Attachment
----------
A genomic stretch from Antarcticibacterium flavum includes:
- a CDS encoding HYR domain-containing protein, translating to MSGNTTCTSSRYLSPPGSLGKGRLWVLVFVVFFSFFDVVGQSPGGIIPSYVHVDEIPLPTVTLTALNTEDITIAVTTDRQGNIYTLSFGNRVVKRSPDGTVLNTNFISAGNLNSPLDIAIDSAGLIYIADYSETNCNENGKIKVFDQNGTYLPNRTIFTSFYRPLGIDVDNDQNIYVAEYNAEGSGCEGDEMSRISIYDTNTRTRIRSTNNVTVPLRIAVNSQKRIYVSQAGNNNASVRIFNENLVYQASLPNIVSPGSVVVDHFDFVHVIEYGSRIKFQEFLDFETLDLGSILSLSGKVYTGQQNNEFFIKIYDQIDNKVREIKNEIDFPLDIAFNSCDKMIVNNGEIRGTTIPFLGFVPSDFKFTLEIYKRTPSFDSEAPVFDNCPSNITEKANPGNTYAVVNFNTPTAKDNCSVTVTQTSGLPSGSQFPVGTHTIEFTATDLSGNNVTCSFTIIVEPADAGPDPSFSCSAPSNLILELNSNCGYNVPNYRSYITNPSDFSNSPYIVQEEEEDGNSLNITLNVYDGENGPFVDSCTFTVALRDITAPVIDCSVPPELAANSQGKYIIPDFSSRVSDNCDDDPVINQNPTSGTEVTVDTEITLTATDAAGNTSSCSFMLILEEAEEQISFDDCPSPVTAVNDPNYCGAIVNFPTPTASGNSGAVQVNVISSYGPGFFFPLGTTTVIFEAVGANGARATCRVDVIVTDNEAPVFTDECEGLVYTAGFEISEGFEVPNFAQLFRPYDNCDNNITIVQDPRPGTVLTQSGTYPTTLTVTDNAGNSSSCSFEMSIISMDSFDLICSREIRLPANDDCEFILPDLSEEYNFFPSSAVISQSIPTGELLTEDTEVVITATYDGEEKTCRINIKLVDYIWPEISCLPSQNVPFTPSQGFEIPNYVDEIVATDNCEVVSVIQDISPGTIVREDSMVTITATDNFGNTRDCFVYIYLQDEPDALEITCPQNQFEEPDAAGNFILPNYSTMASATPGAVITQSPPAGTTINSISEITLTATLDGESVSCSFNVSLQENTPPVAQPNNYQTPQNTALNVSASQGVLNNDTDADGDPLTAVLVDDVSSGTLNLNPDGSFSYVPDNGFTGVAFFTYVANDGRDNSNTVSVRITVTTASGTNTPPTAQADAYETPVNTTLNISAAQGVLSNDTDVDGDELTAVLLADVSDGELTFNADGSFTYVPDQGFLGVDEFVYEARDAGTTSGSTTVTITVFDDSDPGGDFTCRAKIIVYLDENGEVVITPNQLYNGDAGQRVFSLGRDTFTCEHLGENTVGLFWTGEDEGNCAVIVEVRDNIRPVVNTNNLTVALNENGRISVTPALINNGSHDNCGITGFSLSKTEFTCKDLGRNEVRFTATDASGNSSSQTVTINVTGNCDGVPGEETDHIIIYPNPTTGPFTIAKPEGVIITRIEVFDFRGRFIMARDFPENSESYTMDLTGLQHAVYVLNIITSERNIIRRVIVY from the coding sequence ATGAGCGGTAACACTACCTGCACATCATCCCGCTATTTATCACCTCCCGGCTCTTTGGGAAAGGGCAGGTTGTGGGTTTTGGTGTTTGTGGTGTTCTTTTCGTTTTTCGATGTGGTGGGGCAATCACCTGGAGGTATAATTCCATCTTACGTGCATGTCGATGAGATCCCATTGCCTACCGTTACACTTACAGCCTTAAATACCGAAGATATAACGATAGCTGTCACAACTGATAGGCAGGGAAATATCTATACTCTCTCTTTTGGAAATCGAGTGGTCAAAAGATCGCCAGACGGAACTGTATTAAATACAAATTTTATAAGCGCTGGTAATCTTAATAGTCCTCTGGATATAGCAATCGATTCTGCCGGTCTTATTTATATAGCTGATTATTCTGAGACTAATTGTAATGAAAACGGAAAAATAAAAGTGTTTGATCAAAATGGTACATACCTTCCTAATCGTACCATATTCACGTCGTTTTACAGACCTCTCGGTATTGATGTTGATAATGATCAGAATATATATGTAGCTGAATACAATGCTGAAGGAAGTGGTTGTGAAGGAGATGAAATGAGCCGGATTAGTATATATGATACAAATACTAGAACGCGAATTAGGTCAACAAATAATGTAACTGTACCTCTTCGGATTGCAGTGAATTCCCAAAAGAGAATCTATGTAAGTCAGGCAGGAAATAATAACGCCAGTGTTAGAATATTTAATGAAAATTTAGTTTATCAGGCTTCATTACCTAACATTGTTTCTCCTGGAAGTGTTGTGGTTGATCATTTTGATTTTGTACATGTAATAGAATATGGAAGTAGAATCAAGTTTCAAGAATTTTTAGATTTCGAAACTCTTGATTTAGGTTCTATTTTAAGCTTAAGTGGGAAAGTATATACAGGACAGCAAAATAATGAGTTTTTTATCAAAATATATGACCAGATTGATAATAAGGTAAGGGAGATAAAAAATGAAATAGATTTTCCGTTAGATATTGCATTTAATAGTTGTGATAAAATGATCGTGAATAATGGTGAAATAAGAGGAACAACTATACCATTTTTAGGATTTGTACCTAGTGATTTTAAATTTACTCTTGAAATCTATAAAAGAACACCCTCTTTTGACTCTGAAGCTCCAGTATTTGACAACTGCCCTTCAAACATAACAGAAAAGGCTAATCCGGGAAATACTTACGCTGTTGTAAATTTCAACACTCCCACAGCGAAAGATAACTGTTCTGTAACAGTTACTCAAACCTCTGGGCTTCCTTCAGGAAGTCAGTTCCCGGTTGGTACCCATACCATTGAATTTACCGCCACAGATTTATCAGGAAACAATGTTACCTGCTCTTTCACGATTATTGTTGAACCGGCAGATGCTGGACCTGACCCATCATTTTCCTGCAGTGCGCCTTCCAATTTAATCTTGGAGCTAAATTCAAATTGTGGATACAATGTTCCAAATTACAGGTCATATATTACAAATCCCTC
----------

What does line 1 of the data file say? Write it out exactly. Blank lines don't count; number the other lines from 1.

A genomic stretch from Antarcticibacterium flavum includes: